In our final chapter of the G3L rebuild, we look at how to treat a freshly rebuilt engine without the risk of having to fix it all again!
Words, hassle and impatience by Matt
Wisdom and patience by Hutch
Tea and wheel-building skills by Shelley
After much more time, effort and money than we thought, our G3L rolls on its wheels; if slowly. From an oil leak from the pushrod tubes to a complete top-end rebuild, the 350cc single just needed the carb cleaned, checked and put back on, starting first kick!
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Hutch let the engine tick over getting to operating temperature, checking the oil was returning to the tank with a torch, while listening for unwanted noises and unwanted leaks.
He then let it cool down overnight and checked the tightness of the nuts and bolts of the parts we had disturbed – the barrel, head and rocker cover.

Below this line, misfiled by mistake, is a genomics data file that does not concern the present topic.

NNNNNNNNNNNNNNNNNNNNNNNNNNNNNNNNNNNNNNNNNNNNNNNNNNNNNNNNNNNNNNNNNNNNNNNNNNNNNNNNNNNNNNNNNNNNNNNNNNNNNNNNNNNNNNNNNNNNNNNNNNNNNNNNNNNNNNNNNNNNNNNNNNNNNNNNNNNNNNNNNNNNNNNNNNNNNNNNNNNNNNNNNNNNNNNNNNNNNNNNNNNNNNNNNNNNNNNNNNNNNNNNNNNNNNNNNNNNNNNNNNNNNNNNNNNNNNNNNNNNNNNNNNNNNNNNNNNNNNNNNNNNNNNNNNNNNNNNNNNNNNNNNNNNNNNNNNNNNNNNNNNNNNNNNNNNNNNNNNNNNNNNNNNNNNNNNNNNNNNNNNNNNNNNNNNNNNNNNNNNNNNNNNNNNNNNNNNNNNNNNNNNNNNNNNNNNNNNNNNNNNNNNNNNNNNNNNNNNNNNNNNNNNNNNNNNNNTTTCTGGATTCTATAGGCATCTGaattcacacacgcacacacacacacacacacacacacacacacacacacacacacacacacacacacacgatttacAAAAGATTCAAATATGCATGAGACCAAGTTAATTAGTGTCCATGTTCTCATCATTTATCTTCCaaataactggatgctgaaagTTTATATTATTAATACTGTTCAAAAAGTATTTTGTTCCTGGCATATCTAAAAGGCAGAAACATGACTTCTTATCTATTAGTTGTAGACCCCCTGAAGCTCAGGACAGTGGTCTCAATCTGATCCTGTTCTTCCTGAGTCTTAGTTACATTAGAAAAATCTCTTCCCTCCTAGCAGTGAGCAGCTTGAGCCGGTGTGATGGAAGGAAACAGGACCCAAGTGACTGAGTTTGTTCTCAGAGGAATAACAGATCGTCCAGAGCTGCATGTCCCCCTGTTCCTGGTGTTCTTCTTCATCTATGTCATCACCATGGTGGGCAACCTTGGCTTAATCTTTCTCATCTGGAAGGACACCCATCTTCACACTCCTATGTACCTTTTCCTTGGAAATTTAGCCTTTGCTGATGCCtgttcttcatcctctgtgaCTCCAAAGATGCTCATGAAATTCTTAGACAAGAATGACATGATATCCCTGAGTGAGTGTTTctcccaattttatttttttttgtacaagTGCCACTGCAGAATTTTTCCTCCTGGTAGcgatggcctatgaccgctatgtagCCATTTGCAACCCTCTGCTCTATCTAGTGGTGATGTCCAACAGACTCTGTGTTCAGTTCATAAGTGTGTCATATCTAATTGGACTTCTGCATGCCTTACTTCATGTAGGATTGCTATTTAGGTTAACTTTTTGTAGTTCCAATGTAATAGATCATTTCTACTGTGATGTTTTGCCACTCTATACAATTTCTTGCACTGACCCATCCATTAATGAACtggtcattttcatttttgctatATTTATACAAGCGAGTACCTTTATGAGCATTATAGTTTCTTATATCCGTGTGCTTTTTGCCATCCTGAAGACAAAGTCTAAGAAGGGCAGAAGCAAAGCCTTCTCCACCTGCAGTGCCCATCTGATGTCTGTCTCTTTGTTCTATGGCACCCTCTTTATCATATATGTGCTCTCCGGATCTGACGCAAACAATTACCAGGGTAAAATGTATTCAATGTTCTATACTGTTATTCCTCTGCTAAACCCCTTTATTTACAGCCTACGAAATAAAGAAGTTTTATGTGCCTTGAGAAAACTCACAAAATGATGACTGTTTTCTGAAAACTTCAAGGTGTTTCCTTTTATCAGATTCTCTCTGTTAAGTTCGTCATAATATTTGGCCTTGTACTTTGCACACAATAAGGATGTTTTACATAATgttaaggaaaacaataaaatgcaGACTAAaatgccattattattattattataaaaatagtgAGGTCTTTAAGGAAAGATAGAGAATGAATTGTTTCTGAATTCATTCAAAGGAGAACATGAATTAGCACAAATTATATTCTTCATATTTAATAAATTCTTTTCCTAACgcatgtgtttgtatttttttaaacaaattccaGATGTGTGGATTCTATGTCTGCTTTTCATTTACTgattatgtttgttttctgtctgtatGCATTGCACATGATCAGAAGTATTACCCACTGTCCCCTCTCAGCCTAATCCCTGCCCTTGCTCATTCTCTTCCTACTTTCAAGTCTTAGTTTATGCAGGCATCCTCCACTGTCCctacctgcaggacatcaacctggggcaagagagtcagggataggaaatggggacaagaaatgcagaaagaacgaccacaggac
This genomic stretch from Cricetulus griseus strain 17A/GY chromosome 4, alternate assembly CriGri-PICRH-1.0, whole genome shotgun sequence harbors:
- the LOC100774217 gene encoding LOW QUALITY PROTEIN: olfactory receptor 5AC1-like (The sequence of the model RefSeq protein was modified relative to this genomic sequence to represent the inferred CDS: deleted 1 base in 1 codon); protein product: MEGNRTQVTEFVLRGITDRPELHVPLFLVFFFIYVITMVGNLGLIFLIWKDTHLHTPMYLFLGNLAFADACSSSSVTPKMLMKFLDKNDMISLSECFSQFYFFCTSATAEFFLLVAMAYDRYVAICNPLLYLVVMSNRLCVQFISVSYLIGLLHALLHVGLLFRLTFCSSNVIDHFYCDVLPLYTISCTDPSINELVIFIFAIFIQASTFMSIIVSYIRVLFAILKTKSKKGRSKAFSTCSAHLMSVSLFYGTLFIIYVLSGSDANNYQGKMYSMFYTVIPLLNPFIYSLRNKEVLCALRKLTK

Our bike has got a new piston and rings, though the barrel didn’t receive a full rebore as it was so worn, it was close to the next over bore size, so we honed it to the correct tolerance for the new slug and rings.
Hutch honed it a fraction more to give a good clearance before fitting, but the finish is still different to a completely rebored barrel, so running in will be a little easier on ours.
Most rebuilds will receive a new tank of fresh oil, but ours had only been changed 14 miles before with good quality 20-50 so, as we will be changing it again soon, we left that in.
How should you run a rebuilt engine in?
Many different opinions exist on the best way to run an engine in; however this is ours.
Mechanical sympathy is the key – listening, checking and taking into consideration what the different parts are doing.
Read more and view more images in the June 2019 issue of CBG – on sale now!
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